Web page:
“What’s the mood? The mood is let’s work hard to get better. Let’s improve. Let’s get back on the practice field and get things going.”

The natural reaction is to think back to last season, when the campaign’s start was also an issue. The Cats lost their first two games of the season to Western Michigan and Illinois State, embarrassing losses that derailed any shot the team might have had at competing for a division title before things even really got going.

That’s a somewhat flawed comparison, as that was different team with different personnel and different challenges at that time of year. But does it somehow make this year’s edition look a little worse? Things were supposed to be better this time around, and yet that same season-beginning disappointment exists.

“I get it, but there’s way too much stock put into what happened last year. This is a totally different team,” Fitzgerald said. “This is the 12th team I’ve had the privilege to be the head coach for, every team is different. … We’ve got to do a better job as coaches, we’ve got to get those guys to play more fundamentally sound and consistent, and they will. I wish it was Saturday, but it wasn’t.”

The best way to go about that Duke game could very well be to flush it from memory, a favorite coachism in the world of sports. So many things went wrong that just forgetting about it wouldn’t be a bad idea at all for the players.

But for those observing the team, it’s fair to wonder if it will be more of the same as the calendar advances.

Last season’s start was eventually overcome, and the Cats strung together some great performances in the middle of the season. But still the best that could be achieved was a .500 finish to the regular season and a trip to the Pinstripe Bowl. It was a great win in that game for Northwestern, but no one would consider it one of college football’s more illustrious postseason destinations.

Does this year’s slow start signal that a similar fate awaits the 2017 unit? That would be a pretty large disappointment in a season in which preseason expectations were relatively high.

Of course, these Cats still have just one non-conference loss in September. There’s no reason to declare that the season — and everything expected from it before it began — is over. Regardless of what happened before conference play rolled around, the Big Ten slate was always going to start with highly challenging games against Wisconsin and Penn State, games Northwestern would not have been favored in even had these first two weeks featured blowout wins. The final seven games of the schedule — against Maryland, Iowa, Michigan State, Nebraska, Purdue, Minnesota and Illinois — were where the Cats were supposed to amass the wins necessary to stage a run at a division championship. And of course that can still happen.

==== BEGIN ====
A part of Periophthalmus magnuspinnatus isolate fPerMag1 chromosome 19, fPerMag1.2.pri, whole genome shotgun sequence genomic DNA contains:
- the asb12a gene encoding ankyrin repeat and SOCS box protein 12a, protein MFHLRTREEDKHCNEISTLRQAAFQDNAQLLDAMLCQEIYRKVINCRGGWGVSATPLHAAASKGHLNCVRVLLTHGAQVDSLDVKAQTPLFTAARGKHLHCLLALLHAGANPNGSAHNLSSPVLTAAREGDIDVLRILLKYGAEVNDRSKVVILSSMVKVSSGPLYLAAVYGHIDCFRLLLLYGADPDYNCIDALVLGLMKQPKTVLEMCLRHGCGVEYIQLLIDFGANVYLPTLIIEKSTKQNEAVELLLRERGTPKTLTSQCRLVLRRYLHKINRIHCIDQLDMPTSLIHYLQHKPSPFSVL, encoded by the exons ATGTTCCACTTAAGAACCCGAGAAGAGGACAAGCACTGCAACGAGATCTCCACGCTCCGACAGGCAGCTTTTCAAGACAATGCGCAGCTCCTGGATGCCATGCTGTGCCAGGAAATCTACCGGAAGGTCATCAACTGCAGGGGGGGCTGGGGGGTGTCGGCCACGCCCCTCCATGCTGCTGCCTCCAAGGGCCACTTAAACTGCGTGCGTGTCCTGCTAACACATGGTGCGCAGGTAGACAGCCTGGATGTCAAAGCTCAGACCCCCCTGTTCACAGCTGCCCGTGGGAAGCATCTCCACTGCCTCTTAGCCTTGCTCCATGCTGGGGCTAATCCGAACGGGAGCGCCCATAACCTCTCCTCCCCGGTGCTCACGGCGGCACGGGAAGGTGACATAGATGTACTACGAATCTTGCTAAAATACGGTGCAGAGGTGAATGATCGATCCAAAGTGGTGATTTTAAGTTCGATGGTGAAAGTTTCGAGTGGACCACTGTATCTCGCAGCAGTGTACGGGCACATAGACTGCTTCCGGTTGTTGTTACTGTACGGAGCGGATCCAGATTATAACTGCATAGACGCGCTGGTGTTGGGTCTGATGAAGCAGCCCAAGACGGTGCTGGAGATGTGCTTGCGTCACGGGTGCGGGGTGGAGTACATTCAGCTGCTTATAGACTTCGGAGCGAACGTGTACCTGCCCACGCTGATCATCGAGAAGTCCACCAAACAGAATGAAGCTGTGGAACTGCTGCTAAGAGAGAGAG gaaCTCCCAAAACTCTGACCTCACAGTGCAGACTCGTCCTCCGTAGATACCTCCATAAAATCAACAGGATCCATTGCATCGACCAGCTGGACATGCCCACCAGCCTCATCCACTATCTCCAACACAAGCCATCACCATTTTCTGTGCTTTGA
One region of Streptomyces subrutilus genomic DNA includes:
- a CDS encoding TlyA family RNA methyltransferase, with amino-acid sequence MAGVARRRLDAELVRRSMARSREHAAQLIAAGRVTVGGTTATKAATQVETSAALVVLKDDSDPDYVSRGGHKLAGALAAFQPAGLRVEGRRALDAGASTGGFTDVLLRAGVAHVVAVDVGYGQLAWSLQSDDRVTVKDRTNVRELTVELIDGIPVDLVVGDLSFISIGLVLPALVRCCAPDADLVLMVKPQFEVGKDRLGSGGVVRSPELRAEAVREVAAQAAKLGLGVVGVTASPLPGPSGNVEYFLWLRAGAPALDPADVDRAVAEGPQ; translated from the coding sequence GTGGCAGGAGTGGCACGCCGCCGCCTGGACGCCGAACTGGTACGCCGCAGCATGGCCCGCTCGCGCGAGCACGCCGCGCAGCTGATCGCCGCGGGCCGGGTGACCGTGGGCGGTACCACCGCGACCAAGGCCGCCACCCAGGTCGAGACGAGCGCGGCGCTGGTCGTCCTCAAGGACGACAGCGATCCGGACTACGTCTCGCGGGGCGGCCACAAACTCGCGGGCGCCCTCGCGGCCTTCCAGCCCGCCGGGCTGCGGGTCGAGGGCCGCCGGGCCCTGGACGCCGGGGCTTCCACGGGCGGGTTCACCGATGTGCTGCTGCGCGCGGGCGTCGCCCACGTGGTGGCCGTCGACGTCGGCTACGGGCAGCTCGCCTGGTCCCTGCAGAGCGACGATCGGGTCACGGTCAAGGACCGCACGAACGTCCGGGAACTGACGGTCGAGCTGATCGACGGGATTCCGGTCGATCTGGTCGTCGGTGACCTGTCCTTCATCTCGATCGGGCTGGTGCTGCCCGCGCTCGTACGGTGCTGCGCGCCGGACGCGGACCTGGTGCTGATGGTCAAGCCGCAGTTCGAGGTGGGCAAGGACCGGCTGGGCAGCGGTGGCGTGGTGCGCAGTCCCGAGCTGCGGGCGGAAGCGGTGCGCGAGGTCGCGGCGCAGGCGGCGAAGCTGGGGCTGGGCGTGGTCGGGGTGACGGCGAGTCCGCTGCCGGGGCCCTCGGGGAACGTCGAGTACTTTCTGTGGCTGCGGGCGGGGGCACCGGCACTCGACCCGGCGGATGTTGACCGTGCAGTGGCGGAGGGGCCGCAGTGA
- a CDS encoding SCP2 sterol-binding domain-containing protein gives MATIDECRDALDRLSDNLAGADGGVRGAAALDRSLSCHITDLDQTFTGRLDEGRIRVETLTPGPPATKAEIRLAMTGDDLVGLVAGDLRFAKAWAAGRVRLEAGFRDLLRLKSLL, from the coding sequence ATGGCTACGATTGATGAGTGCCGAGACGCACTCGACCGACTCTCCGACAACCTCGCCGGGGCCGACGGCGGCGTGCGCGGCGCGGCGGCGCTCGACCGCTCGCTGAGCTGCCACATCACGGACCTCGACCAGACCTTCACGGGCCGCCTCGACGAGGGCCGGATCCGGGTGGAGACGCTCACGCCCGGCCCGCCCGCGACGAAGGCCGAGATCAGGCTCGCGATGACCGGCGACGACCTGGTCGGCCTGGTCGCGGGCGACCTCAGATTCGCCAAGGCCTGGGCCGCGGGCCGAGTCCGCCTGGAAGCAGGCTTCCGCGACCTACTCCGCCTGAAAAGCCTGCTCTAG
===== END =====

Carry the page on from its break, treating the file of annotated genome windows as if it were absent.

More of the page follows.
But the optics have not been good in the season’s first two weeks. Where’s that Cats team folks were expecting to see?

Well, we’re waiting.

No 2016 repeat: Two late Clayton Thorson QB sneaks give Northwestern season-opening comeback win


No 2016 repeat: Two late Clayton Thorson QB sneaks give Northwestern season-opening comeback win

There was no repeat of 2016 for Northwestern on Saturday — though you wouldn't have been blamed if you were worried about that sort of thing happening.

With the Wildcats down 10 to visiting Nevada at halftime in the season-opener, there were flashes of last season's nightmarish start, the back-to-back losses to Western Michigan and Illinois State in the campaign's first two games.

Though it surely took long enough, Northwestern showed up late against Nevada, Clayton Thorson scoring a pair of fourth-quarter touchdowns on quarterback sneaks to send the Cats to a 31-20 win in the opener at Ryan Field.

Thorson had himself a day, passing for a career-high 352 yards and tossing two touchdown passes. He also rushed in for the go-ahead score in the final five and a half minutes, adding a second touchdown carry a few minutes later to seal the win.

Northwestern had some glaring miscues in the first half, missing a field goal and fumbling in the red zone. In the third quarter, a drive that reached inside the 10-yard line ended only in a field goal. The inability to finish off drives kept Nevada in front. Thorson's second touchdown pass of the day tied the game at 17 in the third quarter, but after the Cats' defense came away with a goal-line interception, Thorson pitched an ugly pick of his own, setting up a field goal that put Nevada back in front 20-17.

But Thorson and the Cats followed with an 11-play, 75-yard drive that went all the way to fourth and goal on the 1-yard line, where Pat Fitzgerald elected to go for it instead of tying the game with a field goal. Thorson kept it and plunged in to give the Cats their first lead since the first quarter.

The Northwestern defense — which allowed only three points after halftime — forced a turnover on downs on the ensuing possession, stonewalling the Nevada quarterback on fourth down. A bold Thorson deep ball on third down set the Cats up on the doorstep again, and Thorson capped the scoring with his fourth total touchdown of the game.

It certainly wasn't a pretty win, as the folks in the desert projected Northwestern to win by more than three touchdowns. But avoiding a start like last year's wil go a long way in a season of high hopes for the Cats.